The Republic of Korea’s National Pension Fund reported an 8.22% investment loss for the fiscal year that ended on December 31, which it attributed to combination of monetary tightening by central banks and Russia’s invasion of Ukraine.
However, some of the South Korean fund’s losses were offset by an increased allocation to alternative assets, as well as by foreign exchange gains from a strengthening dollar, as the fund ended year with an asset value of 890.5 trillion won ($684.5 billion).
Domestic equities weighed down the portfolio the most, losing 22.76%, while foreign equities was the second-worst performing asset class with a 12.34% loss for the year. The fund attributed the losses in equities to “ongoing market volatility at home and abroad triggered by the prolonged war in Ukraine and the U.S. Federal Reserve’s aggressive tightening stance to tame surging inflation.”
Due to sharply rising interest rates, the portfolio’s domestic and foreign fixed-income investments fell 5.56% and 4.91%, respectively, while short-term assets were down 0.86% for the year. The fund noted that it was “highly unusual” that equity and fixed-income markets fell in tandem during the year.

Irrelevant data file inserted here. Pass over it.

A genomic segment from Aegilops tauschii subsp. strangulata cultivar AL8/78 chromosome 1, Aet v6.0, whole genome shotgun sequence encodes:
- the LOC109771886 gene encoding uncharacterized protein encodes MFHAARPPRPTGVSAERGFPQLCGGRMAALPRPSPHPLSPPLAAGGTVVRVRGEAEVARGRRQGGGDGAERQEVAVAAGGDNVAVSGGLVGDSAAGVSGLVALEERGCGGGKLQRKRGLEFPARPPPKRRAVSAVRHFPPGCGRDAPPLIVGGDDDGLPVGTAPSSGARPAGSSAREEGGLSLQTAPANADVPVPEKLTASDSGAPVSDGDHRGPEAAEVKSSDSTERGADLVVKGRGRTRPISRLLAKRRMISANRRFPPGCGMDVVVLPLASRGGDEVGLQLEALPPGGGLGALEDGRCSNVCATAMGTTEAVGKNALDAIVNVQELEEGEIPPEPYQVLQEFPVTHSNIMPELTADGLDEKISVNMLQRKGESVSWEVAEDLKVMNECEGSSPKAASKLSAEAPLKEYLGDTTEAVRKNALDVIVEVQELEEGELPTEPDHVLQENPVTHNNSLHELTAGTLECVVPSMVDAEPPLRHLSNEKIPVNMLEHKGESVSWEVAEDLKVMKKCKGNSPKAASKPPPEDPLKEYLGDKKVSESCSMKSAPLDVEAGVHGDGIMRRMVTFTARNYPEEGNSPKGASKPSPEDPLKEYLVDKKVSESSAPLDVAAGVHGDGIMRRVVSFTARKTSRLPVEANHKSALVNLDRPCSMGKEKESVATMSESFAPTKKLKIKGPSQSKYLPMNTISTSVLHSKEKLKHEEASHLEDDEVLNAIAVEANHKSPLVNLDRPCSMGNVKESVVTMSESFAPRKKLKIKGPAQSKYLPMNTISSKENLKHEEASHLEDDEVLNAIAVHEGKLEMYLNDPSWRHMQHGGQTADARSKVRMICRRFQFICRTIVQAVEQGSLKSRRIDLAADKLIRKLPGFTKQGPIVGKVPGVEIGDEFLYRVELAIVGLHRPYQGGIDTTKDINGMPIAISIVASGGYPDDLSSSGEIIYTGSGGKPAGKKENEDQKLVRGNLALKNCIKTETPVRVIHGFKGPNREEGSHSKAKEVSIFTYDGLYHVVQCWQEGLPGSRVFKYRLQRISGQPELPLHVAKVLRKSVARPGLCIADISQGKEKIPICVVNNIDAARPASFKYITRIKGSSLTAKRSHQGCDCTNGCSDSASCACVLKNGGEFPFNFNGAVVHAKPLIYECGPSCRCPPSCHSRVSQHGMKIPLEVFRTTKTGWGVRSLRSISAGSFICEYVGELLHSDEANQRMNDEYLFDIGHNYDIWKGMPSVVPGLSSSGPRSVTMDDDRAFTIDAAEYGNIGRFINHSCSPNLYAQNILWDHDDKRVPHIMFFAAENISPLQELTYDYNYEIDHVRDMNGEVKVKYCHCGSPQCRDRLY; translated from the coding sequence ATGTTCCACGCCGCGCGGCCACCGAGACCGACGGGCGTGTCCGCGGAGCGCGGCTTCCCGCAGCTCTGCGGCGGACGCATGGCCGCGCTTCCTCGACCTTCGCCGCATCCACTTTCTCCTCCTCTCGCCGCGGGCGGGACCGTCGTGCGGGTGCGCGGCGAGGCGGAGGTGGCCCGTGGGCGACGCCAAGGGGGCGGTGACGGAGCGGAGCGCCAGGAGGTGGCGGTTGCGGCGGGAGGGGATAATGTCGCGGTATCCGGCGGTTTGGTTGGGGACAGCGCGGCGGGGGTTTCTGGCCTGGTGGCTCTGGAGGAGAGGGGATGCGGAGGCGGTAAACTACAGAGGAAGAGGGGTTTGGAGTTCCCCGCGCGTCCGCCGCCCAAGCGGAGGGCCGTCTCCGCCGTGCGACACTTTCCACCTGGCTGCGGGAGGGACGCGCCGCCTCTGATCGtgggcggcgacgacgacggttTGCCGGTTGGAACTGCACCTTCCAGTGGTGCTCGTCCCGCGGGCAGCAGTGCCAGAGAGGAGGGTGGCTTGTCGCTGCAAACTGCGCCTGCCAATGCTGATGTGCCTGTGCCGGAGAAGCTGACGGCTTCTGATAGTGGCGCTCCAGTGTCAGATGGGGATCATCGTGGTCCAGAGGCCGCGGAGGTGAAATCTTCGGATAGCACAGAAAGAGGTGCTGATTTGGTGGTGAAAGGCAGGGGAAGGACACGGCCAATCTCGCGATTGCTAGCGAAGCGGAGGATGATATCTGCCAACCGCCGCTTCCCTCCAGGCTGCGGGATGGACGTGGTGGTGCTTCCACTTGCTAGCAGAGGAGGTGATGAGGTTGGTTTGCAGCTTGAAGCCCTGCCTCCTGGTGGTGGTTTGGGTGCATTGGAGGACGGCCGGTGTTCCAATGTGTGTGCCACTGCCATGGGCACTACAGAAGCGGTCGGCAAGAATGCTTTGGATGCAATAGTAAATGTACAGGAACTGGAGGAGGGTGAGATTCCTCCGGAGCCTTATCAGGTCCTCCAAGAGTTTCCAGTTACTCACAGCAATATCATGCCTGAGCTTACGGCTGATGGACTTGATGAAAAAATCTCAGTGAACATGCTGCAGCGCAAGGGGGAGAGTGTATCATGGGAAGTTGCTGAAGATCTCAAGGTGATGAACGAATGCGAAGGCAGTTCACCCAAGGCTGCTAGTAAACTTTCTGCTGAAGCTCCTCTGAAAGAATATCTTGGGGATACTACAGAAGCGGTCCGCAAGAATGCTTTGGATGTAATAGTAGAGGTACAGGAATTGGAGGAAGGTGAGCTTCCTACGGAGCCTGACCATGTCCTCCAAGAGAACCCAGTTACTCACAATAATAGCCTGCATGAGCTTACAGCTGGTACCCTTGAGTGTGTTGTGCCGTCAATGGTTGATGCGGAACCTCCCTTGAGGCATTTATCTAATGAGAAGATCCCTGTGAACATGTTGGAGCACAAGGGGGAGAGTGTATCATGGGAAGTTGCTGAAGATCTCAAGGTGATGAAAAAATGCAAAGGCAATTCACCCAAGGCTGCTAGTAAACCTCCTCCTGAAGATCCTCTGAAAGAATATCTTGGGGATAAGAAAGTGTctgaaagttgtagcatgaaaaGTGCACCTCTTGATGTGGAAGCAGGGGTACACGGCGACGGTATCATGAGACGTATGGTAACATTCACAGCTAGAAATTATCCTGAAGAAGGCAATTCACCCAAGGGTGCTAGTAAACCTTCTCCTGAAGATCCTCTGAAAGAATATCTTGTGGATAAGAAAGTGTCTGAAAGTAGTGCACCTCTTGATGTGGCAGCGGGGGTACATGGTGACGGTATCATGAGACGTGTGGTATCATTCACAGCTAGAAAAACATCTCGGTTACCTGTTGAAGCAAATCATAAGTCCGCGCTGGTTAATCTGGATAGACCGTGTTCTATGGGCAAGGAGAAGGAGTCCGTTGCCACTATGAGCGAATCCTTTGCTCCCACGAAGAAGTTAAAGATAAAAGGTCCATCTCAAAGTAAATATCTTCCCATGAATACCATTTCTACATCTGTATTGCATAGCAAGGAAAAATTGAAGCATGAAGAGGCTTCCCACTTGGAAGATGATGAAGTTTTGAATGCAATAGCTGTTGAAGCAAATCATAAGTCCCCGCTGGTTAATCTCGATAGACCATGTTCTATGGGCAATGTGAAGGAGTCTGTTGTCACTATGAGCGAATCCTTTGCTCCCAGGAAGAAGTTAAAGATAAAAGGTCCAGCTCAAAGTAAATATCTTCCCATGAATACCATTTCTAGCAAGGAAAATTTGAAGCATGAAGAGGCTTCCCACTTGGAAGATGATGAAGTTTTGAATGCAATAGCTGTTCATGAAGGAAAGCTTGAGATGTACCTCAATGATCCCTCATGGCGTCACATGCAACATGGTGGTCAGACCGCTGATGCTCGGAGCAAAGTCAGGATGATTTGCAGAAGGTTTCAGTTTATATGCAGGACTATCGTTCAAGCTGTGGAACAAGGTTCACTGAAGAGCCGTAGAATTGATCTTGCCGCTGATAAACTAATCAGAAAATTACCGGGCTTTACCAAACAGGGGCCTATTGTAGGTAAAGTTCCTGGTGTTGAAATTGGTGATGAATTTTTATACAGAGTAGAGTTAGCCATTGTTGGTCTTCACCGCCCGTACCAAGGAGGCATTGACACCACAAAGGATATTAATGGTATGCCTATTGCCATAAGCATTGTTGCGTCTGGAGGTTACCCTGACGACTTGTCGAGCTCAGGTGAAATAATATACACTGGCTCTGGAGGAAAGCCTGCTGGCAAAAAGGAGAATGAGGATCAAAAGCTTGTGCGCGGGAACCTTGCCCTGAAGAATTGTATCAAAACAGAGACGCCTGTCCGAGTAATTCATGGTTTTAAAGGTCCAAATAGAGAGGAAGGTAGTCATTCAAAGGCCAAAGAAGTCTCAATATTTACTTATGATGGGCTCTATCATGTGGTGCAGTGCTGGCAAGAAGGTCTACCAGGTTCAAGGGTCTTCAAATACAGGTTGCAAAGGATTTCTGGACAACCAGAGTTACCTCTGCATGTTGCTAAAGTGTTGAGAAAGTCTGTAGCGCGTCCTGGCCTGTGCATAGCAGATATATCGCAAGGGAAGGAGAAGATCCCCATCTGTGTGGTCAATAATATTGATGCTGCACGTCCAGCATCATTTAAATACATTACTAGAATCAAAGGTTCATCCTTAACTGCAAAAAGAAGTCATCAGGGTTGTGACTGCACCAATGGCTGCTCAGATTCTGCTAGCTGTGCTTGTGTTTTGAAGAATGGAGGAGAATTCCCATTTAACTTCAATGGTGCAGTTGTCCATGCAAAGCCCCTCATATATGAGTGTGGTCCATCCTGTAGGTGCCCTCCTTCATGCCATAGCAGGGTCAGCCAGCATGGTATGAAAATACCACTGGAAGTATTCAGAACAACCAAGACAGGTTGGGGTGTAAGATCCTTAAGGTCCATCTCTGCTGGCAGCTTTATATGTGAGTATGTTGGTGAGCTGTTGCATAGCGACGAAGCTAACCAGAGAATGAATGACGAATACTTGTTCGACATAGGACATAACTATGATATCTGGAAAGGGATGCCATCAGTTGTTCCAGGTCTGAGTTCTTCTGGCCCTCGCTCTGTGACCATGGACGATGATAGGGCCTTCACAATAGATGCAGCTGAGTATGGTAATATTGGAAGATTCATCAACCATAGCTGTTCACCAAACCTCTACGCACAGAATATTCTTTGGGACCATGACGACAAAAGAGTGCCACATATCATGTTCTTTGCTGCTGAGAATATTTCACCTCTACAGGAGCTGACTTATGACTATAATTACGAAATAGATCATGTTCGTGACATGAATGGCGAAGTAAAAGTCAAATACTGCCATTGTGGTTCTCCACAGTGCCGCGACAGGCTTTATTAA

“Historically, equity has been considered risky and fixed income has acted as a safe haven, moving in opposite directions and thereby offsetting each other,” the pension fund’s report stated. “That was not the case in 2022 as both plunged simultaneously for the first time since the stagflation in the 1970s in the overseas markets and for the first time since 2001 in the domestic market.”
Alternative investments, which benefited from capital appreciation and realized gains from real estate and infrastructure assets, were the top-performing assets, returning 8.94% during the year. The fund said its alts assets were also aided by the strengthening of the U.S. dollar.
Despite the down year, the pension fund said its traditional asset classes outperformed their respective benchmarks on a time-weighted return basis. Foreign fixed income outperformed its benchmark by 88 basis points; domestic equity by 47 bps; foreign equity by 15 bps; and domestic fixed income by four bps.
The pension fund said that after the challenging year in 2022, global financial markets started 2023 on a stronger footing and the National Pension Service’s investment portfolio, including equity and fixed income, has recovered from the losses that occurred last year.
“Heightened external uncertainty made 2022 an extremely rare year where both equity and fixed income tumbled together,” Kim Tae-hyun, the chairman and CEO of the NPS, which manages the fund, said in a release. “Looking ahead, I expect that financial markets will maintain recovery pace and the fund will generate better returns in 2023.”
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Tags: Alternative Investments, Alts, Federal Reserve, Inflation, invasion, National Pension Service, Pension, rate tightening, Returns, Russia, South Korea, Ukraine